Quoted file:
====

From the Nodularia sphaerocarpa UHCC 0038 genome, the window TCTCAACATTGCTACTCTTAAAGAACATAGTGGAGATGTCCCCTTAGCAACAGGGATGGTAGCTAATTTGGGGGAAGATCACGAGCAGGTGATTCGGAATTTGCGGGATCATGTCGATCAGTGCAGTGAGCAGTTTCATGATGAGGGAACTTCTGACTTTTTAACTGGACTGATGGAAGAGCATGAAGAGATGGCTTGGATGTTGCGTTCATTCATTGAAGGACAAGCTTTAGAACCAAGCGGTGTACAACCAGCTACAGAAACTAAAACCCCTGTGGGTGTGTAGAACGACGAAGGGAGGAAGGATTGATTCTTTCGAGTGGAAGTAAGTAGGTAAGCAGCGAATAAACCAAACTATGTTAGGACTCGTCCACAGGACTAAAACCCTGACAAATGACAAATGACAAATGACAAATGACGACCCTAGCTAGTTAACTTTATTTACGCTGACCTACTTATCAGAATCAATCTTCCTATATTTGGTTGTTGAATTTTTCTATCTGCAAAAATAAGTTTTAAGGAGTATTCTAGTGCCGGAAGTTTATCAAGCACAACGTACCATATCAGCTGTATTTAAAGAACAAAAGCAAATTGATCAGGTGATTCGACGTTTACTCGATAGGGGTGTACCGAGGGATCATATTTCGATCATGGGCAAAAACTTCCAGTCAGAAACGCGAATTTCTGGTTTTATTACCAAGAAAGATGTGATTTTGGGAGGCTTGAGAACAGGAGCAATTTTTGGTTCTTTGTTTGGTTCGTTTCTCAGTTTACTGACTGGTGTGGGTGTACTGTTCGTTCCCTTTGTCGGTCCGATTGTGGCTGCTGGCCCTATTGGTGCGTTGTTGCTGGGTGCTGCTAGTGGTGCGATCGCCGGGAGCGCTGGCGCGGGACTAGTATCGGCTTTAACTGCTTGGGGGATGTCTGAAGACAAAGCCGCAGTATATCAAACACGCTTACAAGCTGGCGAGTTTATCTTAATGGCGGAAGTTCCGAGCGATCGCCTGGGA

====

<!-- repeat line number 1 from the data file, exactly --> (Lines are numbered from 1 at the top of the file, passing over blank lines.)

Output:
From the Nodularia sphaerocarpa UHCC 0038 genome, the window TCTCAACATTGCTACTCTTAAAGAACATAGTGGAGATGTCCCCTTAGCAACAGGGATGGTAGCTAATTTGGGGGAAGATCACGAGCAGGTGATTCGGAATTTGCGGGATCATGTCGATCAGTGCAGTGAGCAGTTTCATGATGAGGGAACTTCTGACTTTTTAACTGGACTGATGGAAGAGCATGAAGAGATGGCTTGGATGTTGCGTTCATTCATTGAAGGACAAGCTTTAGAACCAAGCGGTGTACAACCAGCTACAGAAACTAAAACCCCTGTGGGTGTGTAGAACGACGAAGGGAGGAAGGATTGATTCTTTCGAGTGGAAGTAAGTAGGTAAGCAGCGAATAAACCAAACTATGTTAGGACTCGTCCACAGGACTAAAACCCTGACAAATGACAAATGACAAATGACAAATGACGACCCTAGCTAGTTAACTTTATTTACGCTGACCTACTTATCAGAATCAATCTTCCTATATTTGGTTGTTGAATTTTTCTATCTGCAAAAATAAGTTTTAAGGAGTATTCTAGTGCCGGAAGTTTATCAAGCACAACGTACCATATCAGCTGTATTTAAAGAACAAAAGCAAATTGATCAGGTGATTCGACGTTTACTCGATAGGGGTGTACCGAGGGATCATATTTCGATCATGGGCAAAAACTTCCAGTCAGAAACGCGAATTTCTGGTTTTATTACCAAGAAAGATGTGATTTTGGGAGGCTTGAGAACAGGAGCAATTTTTGGTTCTTTGTTTGGTTCGTTTCTCAGTTTACTGACTGGTGTGGGTGTACTGTTCGTTCCCTTTGTCGGTCCGATTGTGGCTGCTGGCCCTATTGGTGCGTTGTTGCTGGGTGCTGCTAGTGGTGCGATCGCCGGGAGCGCTGGCGCGGGACTAGTATCGGCTTTAACTGCTTGGGGGATGTCTGAAGACAAAGCCGCAGTATATCAAACACGCTTACAAGCTGGCGAGTTTATCTTAATGGCGGAAGTTCCGAGCGATCGCCTGGGA